!DOCTYPE html PUBLIC "-//W3C//DTD HTML 4.01 Transitional//EN"> Rolla Peace Newsletter, April 21, 2015

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Rolla Peace News

April 21, 2015


Dear Friends:

          In this newsletter is:

3. THE MISFIT MATHEMATICIAN (Tom's column, http://tomsager.org)
          A Touch of China



We vigil for peace in front of the Rolla Post Office THIS THURSDAY, APRIL 23, 2015, (and all subsequent Thursdays until peace is established) from Noon to 1:00 PM. Please try to join us. The temperature is predicted to be in the 60s. If you do not feel comfortable standing with us in front of the Post Office, please consider driving by and showing your support for our message by honking your horn and flashing a peace sign.


The elite have a plan to end poverty: Get rid of all the poor people. They may not be able to eradicate them completely, but they are doing a pretty good job of making it almost impossible for them to pull themselves out of it, or to have any voice in their governance. This article lays out the many, many ways the poor and powerless are being screwed to enrich the already-wealthy and powerful. This is happening all over the world, by the way — we notice it more here because we didn't think it could happen in America.

This process is being worked on all poor and working-class people, whatever their color — but the black community is impacted more strongly, partly because more of them are poor, and also because of the racist society they have to live in. A lot of people think that the uproar over police shootings of unarmed black men is an over-reaction. After all, most of these men are “criminals.” Some certainly are, but none of them that I have heard of committed anything like a capital crime. And society can make criminals out of perfectly decent folks by making laws that they can't afford to comply with. Ms. Kolhatkar, in her very thoughtful essay, clearly shows how poverty begets criminalization.

3. THE MISFIT MATHEMATICIAN (Tom's column, http://tomsager.org)


I just returned from watching A Touch of Sin, four fictionalized vignettes of modern China, directed by Jia Zhang-ke. Well, actually, I watched half the movie. In the first half, some ten people are gunned-down in cold blood. I decided I'd had enough violence and killing for the evening and figured the second half was unlikely to be much different than the first.

I spent the 1979-80 school year at Hunan University. There was very little crime in China at the time. As far as I could tell, the major campus crime of the year was when they caught a local farmer sneaking on campus in the dead of night and emptying out the University out-houses. Night-soil was a very valuable commodity in China — probably still is. Here we think nothing of flushing it down the toilet. In China, farmers spread it on the fields to make the crops grow.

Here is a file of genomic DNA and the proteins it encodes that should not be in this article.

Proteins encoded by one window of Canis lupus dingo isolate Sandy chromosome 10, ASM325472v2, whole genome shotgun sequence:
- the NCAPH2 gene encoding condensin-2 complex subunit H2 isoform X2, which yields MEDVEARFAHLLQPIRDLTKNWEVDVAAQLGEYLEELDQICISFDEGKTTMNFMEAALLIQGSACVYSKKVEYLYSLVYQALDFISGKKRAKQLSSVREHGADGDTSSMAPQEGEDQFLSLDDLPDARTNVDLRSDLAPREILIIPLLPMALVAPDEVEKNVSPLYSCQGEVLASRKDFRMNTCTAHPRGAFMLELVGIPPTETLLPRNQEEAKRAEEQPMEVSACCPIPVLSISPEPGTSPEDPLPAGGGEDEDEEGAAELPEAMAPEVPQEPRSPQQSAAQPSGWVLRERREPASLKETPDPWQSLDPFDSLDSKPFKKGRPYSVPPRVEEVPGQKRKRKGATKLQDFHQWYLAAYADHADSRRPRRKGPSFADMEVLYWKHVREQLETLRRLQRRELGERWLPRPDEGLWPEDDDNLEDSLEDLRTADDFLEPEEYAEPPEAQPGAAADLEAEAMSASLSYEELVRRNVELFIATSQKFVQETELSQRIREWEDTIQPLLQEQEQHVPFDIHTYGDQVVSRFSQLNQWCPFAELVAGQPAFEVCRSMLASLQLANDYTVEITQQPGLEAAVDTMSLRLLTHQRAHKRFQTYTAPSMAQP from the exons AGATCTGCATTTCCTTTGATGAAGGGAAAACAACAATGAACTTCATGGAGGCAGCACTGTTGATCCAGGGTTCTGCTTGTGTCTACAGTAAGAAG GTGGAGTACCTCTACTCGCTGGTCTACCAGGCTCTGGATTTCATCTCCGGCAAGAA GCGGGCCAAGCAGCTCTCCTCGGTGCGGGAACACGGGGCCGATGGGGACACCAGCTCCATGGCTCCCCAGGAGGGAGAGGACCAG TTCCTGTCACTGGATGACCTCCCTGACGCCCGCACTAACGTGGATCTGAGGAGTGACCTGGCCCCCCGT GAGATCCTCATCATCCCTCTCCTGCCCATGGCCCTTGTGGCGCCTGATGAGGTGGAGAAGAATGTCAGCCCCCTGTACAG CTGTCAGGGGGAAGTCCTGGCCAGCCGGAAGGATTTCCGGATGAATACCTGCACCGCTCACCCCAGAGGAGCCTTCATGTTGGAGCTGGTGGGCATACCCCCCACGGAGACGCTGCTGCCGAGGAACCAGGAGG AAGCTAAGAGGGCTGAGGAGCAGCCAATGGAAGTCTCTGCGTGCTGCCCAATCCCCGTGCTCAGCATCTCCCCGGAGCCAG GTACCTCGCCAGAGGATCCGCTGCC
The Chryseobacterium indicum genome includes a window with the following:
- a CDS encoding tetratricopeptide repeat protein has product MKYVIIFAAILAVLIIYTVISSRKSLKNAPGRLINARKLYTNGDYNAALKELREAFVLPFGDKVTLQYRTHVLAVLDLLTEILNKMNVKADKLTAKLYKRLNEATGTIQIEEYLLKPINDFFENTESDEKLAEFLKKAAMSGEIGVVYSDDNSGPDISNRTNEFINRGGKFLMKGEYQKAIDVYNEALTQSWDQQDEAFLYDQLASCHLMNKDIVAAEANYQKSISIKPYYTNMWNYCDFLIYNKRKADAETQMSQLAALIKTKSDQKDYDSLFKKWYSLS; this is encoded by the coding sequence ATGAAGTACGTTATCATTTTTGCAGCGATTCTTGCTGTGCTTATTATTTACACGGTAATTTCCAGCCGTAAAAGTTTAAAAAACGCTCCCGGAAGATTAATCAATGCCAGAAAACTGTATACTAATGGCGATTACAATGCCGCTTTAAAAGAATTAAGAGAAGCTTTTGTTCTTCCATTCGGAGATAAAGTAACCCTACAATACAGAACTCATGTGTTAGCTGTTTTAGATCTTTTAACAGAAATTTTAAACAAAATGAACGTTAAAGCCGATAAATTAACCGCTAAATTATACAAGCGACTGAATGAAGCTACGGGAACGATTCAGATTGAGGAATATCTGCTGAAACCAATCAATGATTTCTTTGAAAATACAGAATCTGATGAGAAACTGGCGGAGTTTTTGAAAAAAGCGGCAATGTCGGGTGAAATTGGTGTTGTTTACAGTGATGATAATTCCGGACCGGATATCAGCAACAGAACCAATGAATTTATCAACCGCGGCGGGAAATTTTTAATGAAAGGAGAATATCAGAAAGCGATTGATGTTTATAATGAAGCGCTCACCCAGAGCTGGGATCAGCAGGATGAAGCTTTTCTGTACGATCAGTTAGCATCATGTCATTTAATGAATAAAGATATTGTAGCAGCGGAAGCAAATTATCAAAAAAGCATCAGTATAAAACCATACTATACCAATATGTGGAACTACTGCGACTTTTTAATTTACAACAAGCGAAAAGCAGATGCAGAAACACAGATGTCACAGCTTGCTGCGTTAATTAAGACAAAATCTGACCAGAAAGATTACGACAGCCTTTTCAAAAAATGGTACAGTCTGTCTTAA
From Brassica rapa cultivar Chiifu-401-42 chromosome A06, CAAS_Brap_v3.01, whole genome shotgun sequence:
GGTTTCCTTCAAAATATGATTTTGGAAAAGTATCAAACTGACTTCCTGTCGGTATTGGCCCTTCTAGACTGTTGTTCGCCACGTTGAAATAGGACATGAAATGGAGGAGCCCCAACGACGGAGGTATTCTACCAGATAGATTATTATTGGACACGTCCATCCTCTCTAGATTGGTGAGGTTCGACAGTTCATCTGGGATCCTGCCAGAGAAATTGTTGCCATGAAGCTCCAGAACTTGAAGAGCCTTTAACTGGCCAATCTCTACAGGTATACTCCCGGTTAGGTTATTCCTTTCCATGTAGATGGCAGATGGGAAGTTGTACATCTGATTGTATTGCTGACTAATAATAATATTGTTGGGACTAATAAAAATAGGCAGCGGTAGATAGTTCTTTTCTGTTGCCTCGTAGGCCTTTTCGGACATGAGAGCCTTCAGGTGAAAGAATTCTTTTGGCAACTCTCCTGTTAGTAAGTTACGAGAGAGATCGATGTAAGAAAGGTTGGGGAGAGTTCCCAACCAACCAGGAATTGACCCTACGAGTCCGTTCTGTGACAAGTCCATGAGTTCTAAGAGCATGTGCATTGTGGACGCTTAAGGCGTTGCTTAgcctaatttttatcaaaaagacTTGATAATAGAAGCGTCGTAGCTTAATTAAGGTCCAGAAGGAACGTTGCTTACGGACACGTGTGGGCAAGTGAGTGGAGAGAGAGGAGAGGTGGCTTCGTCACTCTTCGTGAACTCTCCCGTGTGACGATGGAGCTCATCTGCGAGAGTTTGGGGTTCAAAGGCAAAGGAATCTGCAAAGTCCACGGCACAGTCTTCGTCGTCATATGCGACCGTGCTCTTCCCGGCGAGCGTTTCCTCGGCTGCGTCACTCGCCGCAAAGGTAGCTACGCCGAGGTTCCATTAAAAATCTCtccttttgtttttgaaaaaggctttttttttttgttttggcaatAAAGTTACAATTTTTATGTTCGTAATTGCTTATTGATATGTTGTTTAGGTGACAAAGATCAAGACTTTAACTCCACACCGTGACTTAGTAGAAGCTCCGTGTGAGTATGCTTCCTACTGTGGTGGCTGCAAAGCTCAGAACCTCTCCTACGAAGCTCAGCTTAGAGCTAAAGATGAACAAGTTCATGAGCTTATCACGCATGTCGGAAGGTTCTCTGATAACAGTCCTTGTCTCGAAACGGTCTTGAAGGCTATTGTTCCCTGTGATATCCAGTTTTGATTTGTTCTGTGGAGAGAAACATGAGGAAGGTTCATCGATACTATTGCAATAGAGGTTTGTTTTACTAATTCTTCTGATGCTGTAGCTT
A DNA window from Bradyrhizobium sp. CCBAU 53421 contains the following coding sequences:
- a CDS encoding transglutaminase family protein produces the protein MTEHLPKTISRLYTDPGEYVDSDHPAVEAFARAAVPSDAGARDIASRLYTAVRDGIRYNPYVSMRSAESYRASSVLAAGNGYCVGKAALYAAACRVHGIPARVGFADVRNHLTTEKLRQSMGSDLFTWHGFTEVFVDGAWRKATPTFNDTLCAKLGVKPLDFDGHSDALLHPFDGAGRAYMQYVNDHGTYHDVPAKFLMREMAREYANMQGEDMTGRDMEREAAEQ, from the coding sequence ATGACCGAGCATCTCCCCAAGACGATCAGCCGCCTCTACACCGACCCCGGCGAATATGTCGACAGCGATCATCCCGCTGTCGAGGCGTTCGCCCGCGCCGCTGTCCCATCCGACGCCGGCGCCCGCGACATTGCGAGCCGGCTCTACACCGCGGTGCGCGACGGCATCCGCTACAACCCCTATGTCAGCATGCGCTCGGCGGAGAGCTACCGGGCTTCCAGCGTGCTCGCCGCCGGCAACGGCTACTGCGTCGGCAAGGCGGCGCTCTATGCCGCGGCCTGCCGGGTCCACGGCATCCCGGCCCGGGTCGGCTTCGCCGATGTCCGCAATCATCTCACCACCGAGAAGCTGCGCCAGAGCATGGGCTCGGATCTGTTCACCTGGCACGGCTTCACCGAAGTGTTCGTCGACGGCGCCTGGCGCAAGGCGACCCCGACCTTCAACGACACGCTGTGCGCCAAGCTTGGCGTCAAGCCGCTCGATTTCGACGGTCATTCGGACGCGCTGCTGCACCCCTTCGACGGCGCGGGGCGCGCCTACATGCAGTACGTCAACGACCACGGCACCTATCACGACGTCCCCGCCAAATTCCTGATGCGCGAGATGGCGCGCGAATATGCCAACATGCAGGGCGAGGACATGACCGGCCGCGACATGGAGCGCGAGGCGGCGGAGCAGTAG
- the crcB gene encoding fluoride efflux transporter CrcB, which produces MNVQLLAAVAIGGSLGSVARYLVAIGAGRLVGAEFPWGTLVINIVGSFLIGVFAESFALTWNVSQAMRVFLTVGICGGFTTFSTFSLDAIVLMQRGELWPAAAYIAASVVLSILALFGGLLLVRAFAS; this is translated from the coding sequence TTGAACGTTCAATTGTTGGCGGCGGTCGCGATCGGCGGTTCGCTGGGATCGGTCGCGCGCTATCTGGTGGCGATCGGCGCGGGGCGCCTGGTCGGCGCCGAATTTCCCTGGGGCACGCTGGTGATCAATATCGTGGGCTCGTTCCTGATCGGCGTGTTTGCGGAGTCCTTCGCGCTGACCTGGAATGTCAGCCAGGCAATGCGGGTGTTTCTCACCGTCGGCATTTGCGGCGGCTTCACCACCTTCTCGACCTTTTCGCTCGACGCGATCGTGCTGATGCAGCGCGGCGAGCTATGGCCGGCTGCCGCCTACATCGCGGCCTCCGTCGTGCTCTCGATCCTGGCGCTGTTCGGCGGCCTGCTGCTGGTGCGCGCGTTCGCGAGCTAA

1979 was an exciting year. It was the year the United States, after pretending China didn't exist for 30 years, finally recognized China as a country. (It was also the year that the Nicaraguans overthrew the brutal U.S.-backed Somozan dictatorship and the Iranians overthrew the U.S. puppet-dictator, Shah; but those are other story.)

Everyone in China was excited about “Learning from the West” — it was the in-thing. When I left, I told them that learning from the West was admirable, but they were learning all the wrong things — adopting the bad, while rejecting the good. It was definitely not what they wanted to hear.

After watching (half of) “A Touch of Sin,” a suspect I might have been right. Here's a comment I found on the Common Dreams website — its mostly, although not exclusively, about China:
“If dollars were seconds,
in just 12 days, you would have 1 million dollars.
in 30 years, you would have 1 billion dollars.
in 30,000 years, you would have 1 trillion dollars.
China's banks have lent 15 trillion dollars in the last 5 years.
U.S. commercial banks lent 15 trillion dollars in the last 100 years.
China has made 6 gigatons of cement in the last 3 years.
U.S. has made 4 gigatons of cement in the last 100 years.
China is building enough highways - every year - to cross the U.S. twice.
They are building whole cities no one can afford to live in.
If everybody in China lit their farts on fire all at the same time,
it would be the equivalent of 400,000 Hiroshima nuclear bombs.
Which is also how much we are heating up the earth every day.
If debt is the promise of future growth, then say good bye to life on earth.
We have to tax fossil energy and mass agriculture to pay people to
carbon charr soil and grow organic foods for themselves.”

          -— Whoazzer (top comment)
A “Touch of Sin” was part of the Missouri S&T free Spring film festival. There are still two movies left. Don't miss them!


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Wage peace,

helenm (at) fidnet.com